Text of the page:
Just when you get complacent with the status quo, Weiner purposefully pulls the rug out from under you. It might not always be elegantly done, but it's usually effective.
In the brilliantly captured 1960s world of episode 11 we saw Peggy, Joan and Megan completely dominated and insulted by men.
After this week's Mad Men, where my lovely Joan gets put in a compromising position and makes a morally questionable choice for the sake of financial security for her and her infant son, I started thinking about what I'd do in that situation.
As soon as I saw what happened, I figured there would be a lot of controversy about the latest episode of Mad Men, "The Other Woman." And sure enough, there is.
Here's the thing: Maybe Joan did something immoral sleeping with Herb but I don't care. The men at this firm spent the first four seasons whoring themselves around for much less than what she got for one disgusting screw. In the context of this show, that's nothing.
How many of us (myself included) have sat with a car engine running, a few blocks away from "home" reading emails and trying to avoid going home at all? How many of us feel more intimate with email and Internet colleagues we "know" at a safe distance?
This was Mad Men's Mt. Everest moment. The quality of the acting and writing, the show's deep substance and the unparalleled directing savvy pushed the ensemble to a new high.
Selling sex is a basic advertising concept that we see over and over, but it's much harder to swallow when the concept becomes a reality.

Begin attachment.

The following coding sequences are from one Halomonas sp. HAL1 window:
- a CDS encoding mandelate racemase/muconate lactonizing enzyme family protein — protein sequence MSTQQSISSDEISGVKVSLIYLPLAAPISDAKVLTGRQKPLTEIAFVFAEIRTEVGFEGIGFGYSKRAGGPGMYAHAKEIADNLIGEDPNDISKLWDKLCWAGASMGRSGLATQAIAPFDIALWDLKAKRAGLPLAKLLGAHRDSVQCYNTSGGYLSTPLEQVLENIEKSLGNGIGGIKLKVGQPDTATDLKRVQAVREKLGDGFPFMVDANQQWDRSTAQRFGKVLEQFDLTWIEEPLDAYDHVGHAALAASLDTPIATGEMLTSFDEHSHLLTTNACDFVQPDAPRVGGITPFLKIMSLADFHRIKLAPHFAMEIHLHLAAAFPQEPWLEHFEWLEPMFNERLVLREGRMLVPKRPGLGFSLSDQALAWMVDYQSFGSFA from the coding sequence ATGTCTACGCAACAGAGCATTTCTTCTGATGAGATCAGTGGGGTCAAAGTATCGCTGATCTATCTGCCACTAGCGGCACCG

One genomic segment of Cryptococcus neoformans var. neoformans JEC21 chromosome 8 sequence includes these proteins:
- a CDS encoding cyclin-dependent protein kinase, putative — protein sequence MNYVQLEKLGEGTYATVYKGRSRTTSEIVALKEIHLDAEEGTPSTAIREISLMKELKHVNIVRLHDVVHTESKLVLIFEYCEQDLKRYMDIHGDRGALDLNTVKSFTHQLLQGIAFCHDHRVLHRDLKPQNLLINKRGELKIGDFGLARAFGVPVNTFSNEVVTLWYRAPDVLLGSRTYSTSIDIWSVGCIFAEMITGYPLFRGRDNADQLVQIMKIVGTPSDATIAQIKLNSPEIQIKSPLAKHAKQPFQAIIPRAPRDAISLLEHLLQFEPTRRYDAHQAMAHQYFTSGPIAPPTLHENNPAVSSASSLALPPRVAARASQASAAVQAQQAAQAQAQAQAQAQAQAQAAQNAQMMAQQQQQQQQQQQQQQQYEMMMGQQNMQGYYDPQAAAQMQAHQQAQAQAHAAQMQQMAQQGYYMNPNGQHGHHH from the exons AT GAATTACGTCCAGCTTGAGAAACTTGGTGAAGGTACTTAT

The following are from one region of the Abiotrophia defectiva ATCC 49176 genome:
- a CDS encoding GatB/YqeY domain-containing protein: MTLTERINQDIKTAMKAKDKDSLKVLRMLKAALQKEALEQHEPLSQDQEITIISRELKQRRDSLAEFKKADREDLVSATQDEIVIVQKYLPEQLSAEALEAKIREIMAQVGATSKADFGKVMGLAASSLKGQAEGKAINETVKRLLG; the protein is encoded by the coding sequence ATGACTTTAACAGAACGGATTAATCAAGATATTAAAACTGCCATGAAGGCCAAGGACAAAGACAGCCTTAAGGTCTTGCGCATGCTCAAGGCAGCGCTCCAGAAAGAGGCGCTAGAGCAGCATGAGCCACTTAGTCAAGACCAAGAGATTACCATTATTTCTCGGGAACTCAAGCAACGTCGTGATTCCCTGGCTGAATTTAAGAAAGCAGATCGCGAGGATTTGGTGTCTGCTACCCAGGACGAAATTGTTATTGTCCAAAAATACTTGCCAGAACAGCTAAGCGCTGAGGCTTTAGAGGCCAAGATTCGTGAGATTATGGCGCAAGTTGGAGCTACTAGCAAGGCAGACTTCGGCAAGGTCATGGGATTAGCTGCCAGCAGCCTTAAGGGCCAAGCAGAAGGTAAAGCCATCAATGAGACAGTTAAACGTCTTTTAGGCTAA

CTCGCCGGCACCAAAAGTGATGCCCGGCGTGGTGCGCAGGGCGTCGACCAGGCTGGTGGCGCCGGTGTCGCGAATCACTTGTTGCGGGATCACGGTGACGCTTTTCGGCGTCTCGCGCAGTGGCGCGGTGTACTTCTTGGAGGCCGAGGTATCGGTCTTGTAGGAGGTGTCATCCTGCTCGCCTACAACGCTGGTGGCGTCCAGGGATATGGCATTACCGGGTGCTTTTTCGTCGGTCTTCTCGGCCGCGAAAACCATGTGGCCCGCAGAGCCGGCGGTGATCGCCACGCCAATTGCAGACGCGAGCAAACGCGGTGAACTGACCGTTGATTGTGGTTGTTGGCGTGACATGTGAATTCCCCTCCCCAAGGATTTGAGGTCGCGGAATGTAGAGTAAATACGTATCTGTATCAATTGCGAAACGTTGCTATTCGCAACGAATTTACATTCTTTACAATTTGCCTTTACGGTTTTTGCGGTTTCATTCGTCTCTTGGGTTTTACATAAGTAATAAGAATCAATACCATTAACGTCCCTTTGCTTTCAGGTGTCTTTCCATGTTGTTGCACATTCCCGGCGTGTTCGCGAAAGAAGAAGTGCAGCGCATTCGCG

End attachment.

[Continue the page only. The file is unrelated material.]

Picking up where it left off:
I'm going to be fine with it when the current season of "Mad Men" ends. There's a grim, pervasively bleak quality to Season 5 that actually exceeds Season 4's descent into Don's private hell.
"Christmas Waltz" is an improved episode of Mad Men in this uneven season of a longtime great TV series, an episode with a very welcome return to advertising. Too much of this season has been taken up with some fairly arbitrary soap opera doings.
They stand on opposite ends of the show, as counterparts to one another -- the sexy, damaged powerhouses with perfectly crafted exteriors. When they finally come together, their chemistry is so explosive that we simultaneously want and fear their union.
When Mad Men's set decorator needed paintings with the specific panache to match Roger's sly and savvy personality, she turned to the collection of photographer and painter Lisa Gizara.
While Joan's contemplating her future and Don's about to get a plate of cold dinner thrown his way by an angry Megan, Lane sneaks into the office and takes out one of the bonus checks with Don's signature on it.
Now that Don is back, he appears determined to make SCDP succeed
In last night's episode, we finally get a Joan Holloway-Harris storyline. Kinda sorta. And you can leave it to Christina Hendricks to brighten up any ...
I've had some trouble with some other character evolutions previously in the season (Pete is that unhappy? Peggy is that dissatisfied?), but Lane's has been the hardest one for me to accept.